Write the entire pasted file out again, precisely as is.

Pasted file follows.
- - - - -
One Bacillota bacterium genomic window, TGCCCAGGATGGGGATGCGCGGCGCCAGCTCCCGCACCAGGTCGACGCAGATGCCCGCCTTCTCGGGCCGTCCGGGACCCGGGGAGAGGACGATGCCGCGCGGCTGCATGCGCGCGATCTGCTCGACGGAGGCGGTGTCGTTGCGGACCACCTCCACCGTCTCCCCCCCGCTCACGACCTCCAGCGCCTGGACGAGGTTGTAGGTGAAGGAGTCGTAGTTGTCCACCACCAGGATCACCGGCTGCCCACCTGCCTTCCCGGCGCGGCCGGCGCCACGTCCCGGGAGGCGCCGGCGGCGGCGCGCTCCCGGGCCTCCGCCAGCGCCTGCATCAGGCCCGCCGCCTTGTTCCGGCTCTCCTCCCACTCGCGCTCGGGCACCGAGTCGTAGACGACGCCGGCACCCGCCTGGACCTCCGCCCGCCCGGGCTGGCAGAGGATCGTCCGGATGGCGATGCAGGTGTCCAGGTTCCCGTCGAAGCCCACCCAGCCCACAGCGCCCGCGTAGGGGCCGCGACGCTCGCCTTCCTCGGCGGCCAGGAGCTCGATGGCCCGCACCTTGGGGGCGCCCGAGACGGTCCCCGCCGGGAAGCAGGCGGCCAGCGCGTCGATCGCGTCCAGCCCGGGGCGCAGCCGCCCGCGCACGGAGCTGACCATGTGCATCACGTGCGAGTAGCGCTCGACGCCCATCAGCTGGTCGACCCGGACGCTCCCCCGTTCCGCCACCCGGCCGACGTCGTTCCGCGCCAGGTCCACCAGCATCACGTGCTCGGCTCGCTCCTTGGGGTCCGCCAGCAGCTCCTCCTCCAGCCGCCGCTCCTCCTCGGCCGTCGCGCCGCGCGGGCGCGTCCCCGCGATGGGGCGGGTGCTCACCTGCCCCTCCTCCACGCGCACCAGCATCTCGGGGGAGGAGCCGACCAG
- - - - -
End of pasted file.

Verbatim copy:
One Bacillota bacterium genomic window, TGCCCAGGATGGGGATGCGCGGCGCCAGCTCCCGCACCAGGTCGACGCAGATGCCCGCCTTCTCGGGCCGTCCGGGACCCGGGGAGAGGACGATGCCGCGCGGCTGCATGCGCGCGATCTGCTCGACGGAGGCGGTGTCGTTGCGGACCACCTCCACCGTCTCCCCCCCGCTCACGACCTCCAGCGCCTGGACGAGGTTGTAGGTGAAGGAGTCGTAGTTGTCCACCACCAGGATCACCGGCTGCCCACCTGCCTTCCCGGCGCGGCCGGCGCCACGTCCCGGGAGGCGCCGGCGGCGGCGCGCTCCCGGGCCTCCGCCAGCGCCTGCATCAGGCCCGCCGCCTTGTTCCGGCTCTCCTCCCACTCGCGCTCGGGCACCGAGTCGTAGACGACGCCGGCACCCGCCTGGACCTCCGCCCGCCCGGGCTGGCAGAGGATCGTCCGGATGGCGATGCAGGTGTCCAGGTTCCCGTCGAAGCCCACCCAGCCCACAGCGCCCGCGTAGGGGCCGCGACGCTCGCCTTCCTCGGCGGCCAGGAGCTCGATGGCCCGCACCTTGGGGGCGCCCGAGACGGTCCCCGCCGGGAAGCAGGCGGCCAGCGCGTCGATCGCGTCCAGCCCGGGGCGCAGCCGCCCGCGCACGGAGCTGACCATGTGCATCACGTGCGAGTAGCGCTCGACGCCCATCAGCTGGTCGACCCGGACGCTCCCCCGTTCCGCCACCCGGCCGACGTCGTTCCGCGCCAGGTCCACCAGCATCACGTGCTCGGCTCGCTCCTTGGGGTCCGCCAGCAGCTCCTCCTCCAGCCGCCGCTCCTCCTCGGCCGTCGCGCCGCGCGGGCGCGTCCCCGCGATGGGGCGGGTGCTCACCTGCCCCTCCTCCACGCGCACCAGCATCTCGGGGGAGGAGCCGACCAG